ing brightness acquires for her the fanciful desig- the flattering hope that a circumstance so startling nation of the Star. But the hint of the balcony is should escape detection : for, much as she may nevertheless derived from Lope de Vega. Arias, despise critics and criticism, she could not have calthe king's confidant, is employed to contrive means culated so imprudently upon the ignorance of her for the king to visit the lady at night, and he suc- contemporaries. We leave the matter for public ceeds in corrupting a servant, who promises to opinion to deal with it as it may deserve. We have appear in the balcony with a light in her hand, as discharged our office in furnishing the evidence upon a signal, at the appointed hour. When the time which that verdict is to be given. arrives, the servant is ready, but Don Bustos, Estrella's brother, suddenly intercepts her. At this

Life of King Henry VIII., founded on moment the king arrives in a mask, and is treated

authentic and original documents (some by Don Bustos exactly in the same way that he is

of them not before published), &c. By treated by the Don Pedro of Miss Kemble's play.

Patrick Fraser Tytler, Esq., F.S. A. His majesty makes his escape, after suffering a proper share of indignity, and Bustos rushes through Edinburgh : Oliver and Boyd, 1837. a side door, and, in his fury, slays the servant. The first point of distrust that will strike the This incident is omitted by Miss Kemble. Both- reader on opening this work, is the impossibility plays now proceed pari passu. The king com- of doing justice, within a single volume, to the missions Ortiz, the lover of Estrella, who, as in reign of Henry VIII., one of the most momentous Miss Kemble's version, is to be married on the fol

in the whole range of English history. A perusal lowing morning, to kill the man who, by offering of the work must convince the reader that his insult to his royal master, has committed treason. doubts of the practicability of such an attempt were And here we may observe that the difficulty of but too well founded. If we say that Mr. Tytler reconciling the revolting facility of the Spanish has accomplished as much within the compass he nobleman to probability is got over much better in allotted to his task as any writer could fairly be the old play than in the new one: the arguments are

expected to do, we dismiss all the eulogy to which stronger and more elaborate, and the motives are

the publication can honestly lay claim. With the somewhat heightened and even dignified. Ortiz

exception of snatches from the correspondence of accepts the office, and proceeds to its fulfilment,

Henry VIII., embraced in a volume of State Papers which he carries into effect as nearly as possible published in 1830, the price of which is so high as after the same manner as his English shadow. Now

to place it beyond the reach of the public generally, follow other parallel scenes.

Estrella sits in her chamber with her tiring woman, awaiting the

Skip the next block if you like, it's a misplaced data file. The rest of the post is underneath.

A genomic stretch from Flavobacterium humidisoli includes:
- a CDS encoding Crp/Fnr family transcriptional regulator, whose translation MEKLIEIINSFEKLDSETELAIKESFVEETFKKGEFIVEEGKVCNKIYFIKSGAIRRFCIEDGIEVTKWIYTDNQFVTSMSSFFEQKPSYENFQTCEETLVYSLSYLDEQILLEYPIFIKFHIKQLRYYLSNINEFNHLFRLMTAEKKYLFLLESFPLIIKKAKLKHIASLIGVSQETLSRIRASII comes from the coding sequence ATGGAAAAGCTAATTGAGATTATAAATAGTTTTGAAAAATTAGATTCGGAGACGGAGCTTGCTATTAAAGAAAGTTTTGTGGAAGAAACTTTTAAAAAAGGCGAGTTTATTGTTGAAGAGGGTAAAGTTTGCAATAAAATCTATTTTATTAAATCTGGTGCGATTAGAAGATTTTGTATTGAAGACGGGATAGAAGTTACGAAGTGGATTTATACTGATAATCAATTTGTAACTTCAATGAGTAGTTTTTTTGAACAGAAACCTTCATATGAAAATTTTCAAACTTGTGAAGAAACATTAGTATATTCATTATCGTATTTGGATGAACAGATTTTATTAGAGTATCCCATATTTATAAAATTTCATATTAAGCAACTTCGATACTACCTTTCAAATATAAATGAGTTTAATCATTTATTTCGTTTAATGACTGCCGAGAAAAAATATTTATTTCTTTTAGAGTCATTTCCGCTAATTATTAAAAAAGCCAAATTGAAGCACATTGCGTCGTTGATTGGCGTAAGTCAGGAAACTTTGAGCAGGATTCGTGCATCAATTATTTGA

with which every reader of history was not precoming of Ortiz, when the dead body of her brother is brought in- exactly as Miss Kemble has it; but

viously familiar. The great change in our ecclesiasLope de Vega has treated this incident with much

tical institutions brought about by the Reformagreater truth and pathos. Instead of suddenly ter

tion, and the equally extensive change in the state minating it with a stage shriek and swoon, to form

of society produced by the introduction of classical a tableau, as Miss Kemble has done, he makes

literature into England, after it had been locked Estrella break out into the most touching lamen

up by the monks in the middle ages, are the two tations, and call upon Ortiz, the only friend now

grand features of the reign in an historical point of left to her in the world, to avenge the death of him

view; subsidiary to which, are the foreign policy of he loved so well, desiring the attendants at the

the country, which, partly in consequence of the same time to send for him, and describing with

conduct of Henry himself, and partly arising from intense feeling the affliction which this heavy news

other circumstances, underwent some considerable will bring to him. From this point the plays

modifications—the influence and actions of the diverge to different catastrophes; that of the old antagonist statesmen by whom the unprincipled play being hardly reconcilable to our stage, and that

monarch was surrounded—the proceedings of Henry of Miss Kemble's being more consonant with our

himself—and the numerous personal details condramatic usages, although it is notwithstanding very

nected with one of the most profligate and corrupt imperfect and unsatisfactory.

courts in Europe. These are the materials of the This slight outline will be sufficient to shew the book. It is needless to say that they are dwarfed source from whence the play is evidently taken.

into such narrow bounds as to exclude every thing The dialogue is not that of Lope de Vega, except

in the shape of examination or tests of conflicting in substance; but it is not the more original on statements, and to compel the author, in all cases, that account, as it is so completely impressed with to arrive as rapidly as he could at his conclusions. the character of our early drama, as to betray the We believe Mr. Tytler intended to be very imparinspiration out of the fullness of which it was writ- tial in this narrative; but, of what value is his ten. We will not make any comment upon the impartiality, when he really has not room to display impropriety Miss Kemble has committed in publish- it? A race-borse might as well be expected to ing as her own, a drama, the whole story of which, show off his paces in a tennis court as an historian even to the structure of its principal scenes, she has his impartiality, or the knowledge upon which that unscrupulously borrowed from a previous writer. impartiality is brought to bear in such a stunted She certainly could not have deceived herself into book as this. But, as far as his limits have perand twenty-eight in number, but it is said that he stante. E. Y. H. Senior, London, 1837.